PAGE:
New South Wales: AU$7 million for pumped hydro, first grid-scale BESS is delivering inertia

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The government of New South Wales (NSW) has pledged financial support to a pumped hydro project, while the state’s first grid-scale battery system has entered full commercial operations.

The NSW Minister for Energy Matt Kean and Minister for Lands and Water Kevin Anderson issued a joint statement yesterday, announcing AU$7 million (US$4.66 million) funding for feasibility studies for Phoenix Pumped Hydro.

If built, the project would be an 810MW pumped hydro energy storage (PHES) system with 12 hours storage duration, meaning roughly 9,720MWh of capacity. It would be built at Burrendong Dam, an inland dam which currently provides irrigation, flood mitigation, water supplies and 19MW of run-of-river hydroelectric power generation.

Phoenix Pumped Hydro would also sit within NSW’s Central-West Orana Renewable Energy Zone (REZ), where about 3GW of renewable energy facilities are planned for deployment by the middle of this decade. With that figure derived from the 2022 Integrated System Plan roadmap produced by the Australian Energy Market Operator (AEMO), the planned capacity could be increased if appropriate.

Central-West Orana REZ was actually Australia’s first declared REZ plan, at a location chosen by the state government after a geospatial mapping exercise in 2018. It has of course been since joined by REZ developments in most of the country’s six federated states and two internal territories.

The NSW government has said it anticipated the REZ would bring some AU$5 billion investment into the Central-West Orana Region by 2030, while a first registration of interest round in June 2020 received 113 submissions from developers representing a total 27GW of projects.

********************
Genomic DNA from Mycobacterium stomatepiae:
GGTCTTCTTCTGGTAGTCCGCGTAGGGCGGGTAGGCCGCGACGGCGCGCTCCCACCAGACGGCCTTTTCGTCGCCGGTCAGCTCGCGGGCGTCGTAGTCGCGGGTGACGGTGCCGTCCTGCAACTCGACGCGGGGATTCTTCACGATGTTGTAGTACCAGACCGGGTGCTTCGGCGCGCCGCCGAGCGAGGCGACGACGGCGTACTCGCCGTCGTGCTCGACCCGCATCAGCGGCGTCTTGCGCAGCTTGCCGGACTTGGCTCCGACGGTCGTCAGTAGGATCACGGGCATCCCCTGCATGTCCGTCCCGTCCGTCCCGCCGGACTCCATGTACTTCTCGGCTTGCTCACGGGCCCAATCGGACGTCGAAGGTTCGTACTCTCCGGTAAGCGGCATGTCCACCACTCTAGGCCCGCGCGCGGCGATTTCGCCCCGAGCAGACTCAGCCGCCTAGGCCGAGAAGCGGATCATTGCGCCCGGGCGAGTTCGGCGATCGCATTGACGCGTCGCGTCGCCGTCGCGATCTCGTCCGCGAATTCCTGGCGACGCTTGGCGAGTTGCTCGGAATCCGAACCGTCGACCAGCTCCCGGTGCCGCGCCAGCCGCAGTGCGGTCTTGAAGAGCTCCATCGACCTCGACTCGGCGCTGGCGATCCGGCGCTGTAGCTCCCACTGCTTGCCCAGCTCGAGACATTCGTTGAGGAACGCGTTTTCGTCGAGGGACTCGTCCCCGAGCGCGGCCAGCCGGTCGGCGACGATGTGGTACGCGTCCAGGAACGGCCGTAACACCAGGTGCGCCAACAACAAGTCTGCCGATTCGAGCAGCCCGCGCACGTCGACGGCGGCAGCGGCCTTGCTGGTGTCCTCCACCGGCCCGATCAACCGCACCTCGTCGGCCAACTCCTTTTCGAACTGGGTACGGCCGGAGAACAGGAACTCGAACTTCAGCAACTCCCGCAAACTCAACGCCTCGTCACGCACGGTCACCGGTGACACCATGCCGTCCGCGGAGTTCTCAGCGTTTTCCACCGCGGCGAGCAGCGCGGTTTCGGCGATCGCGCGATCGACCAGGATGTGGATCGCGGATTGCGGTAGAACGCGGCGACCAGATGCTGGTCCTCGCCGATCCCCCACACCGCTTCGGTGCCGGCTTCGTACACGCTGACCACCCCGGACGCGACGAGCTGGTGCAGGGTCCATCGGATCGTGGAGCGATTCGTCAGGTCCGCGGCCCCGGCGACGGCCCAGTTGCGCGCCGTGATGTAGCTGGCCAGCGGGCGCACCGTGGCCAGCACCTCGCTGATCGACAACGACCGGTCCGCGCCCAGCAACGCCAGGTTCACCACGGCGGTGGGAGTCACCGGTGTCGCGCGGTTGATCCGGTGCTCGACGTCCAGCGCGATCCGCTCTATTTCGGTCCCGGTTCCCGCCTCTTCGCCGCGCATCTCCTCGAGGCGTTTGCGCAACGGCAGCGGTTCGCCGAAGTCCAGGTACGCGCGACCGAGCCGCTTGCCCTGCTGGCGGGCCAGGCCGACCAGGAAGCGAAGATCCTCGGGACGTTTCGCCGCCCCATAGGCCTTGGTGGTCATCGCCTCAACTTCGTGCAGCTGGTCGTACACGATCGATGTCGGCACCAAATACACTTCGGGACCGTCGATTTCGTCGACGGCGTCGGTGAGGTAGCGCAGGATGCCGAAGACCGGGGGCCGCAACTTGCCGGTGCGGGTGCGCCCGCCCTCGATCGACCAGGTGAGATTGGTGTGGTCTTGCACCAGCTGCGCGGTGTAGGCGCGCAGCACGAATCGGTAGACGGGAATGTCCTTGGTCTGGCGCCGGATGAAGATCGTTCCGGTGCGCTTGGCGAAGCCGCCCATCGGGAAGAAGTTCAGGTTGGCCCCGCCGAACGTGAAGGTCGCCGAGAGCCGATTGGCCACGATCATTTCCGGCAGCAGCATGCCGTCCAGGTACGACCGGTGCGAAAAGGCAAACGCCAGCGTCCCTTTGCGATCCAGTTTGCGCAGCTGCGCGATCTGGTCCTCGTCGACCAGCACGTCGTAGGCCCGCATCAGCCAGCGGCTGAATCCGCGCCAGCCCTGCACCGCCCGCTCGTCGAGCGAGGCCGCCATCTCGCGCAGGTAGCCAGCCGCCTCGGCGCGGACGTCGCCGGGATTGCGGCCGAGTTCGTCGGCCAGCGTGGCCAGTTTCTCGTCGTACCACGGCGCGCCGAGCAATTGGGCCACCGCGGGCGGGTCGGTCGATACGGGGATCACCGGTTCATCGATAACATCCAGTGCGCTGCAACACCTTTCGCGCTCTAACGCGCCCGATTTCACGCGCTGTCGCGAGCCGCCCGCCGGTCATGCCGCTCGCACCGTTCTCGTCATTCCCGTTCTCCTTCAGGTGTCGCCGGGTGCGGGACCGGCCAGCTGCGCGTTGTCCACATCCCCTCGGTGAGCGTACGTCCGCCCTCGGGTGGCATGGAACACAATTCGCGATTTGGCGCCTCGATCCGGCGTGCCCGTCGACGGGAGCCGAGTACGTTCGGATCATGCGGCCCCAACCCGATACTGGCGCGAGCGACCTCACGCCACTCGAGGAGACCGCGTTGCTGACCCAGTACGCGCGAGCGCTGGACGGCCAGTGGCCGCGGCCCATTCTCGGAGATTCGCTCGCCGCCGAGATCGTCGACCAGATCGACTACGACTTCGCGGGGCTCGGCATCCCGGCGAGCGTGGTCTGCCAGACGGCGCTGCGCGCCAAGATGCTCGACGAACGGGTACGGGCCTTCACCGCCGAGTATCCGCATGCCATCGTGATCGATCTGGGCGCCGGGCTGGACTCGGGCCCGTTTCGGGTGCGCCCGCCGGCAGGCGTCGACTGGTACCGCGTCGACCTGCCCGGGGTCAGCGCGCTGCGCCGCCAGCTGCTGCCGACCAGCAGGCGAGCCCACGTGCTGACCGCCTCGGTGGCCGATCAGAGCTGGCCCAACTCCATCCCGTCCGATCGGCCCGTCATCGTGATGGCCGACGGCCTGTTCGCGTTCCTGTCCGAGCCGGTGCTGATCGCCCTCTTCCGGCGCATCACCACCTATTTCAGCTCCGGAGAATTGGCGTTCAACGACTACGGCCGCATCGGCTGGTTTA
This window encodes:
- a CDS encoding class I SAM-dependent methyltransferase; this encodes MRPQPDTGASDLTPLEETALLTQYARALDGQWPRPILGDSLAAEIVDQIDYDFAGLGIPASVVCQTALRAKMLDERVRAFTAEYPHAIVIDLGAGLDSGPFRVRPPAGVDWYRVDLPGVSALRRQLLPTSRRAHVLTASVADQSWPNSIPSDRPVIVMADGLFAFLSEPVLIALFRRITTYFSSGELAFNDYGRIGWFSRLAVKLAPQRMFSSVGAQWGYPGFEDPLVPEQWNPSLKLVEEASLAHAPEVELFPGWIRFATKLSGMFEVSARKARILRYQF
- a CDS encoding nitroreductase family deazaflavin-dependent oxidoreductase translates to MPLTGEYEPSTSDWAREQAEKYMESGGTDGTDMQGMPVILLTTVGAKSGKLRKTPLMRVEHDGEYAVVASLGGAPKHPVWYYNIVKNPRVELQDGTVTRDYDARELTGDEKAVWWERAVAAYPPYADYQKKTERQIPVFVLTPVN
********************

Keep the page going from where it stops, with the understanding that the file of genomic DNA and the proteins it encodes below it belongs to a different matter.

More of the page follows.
Funding pledged will come through New South Wales’ Pumped Hydro Recoverable Grants Program, which the state government has deemed a key aspect of its own Electricity Infrastructure Roadmap. The scheme opened with AU$50 million funding available, but the government topped that up this year with a further AU$24 million.

The government considers that pumped hydro offers an effective and proven long-duration energy storage (LDES) technology to help integrate renewable energy and keep networks stable. The programme, for which applications are now closed, offers recoverable grants for pre-investment activities.

Recipients must match or better the grant themselves, with the grant repayable on the achievement of financial close.

To be eligible, projects had to be of at least 30MW and up to 3GW, with at least 8-hour duration, but with preference shown for projects with more than 12-hour duration and need to be in operation by 31 December 2029.  

“Pumped hydro acts like a giant battery for the electricity system. It works by using surplus renewable energy to pump water up a hill when it is sunny and windy, and releasing the water back down the hill through giant turbines that create electricity when it is still and dark,” energy minister Matt Kean said.

“Bringing the grant funding and development access together will play a key role in fast-tracking the development of pumped hydro, which will be critical to replace our ageing coal fire power stations.”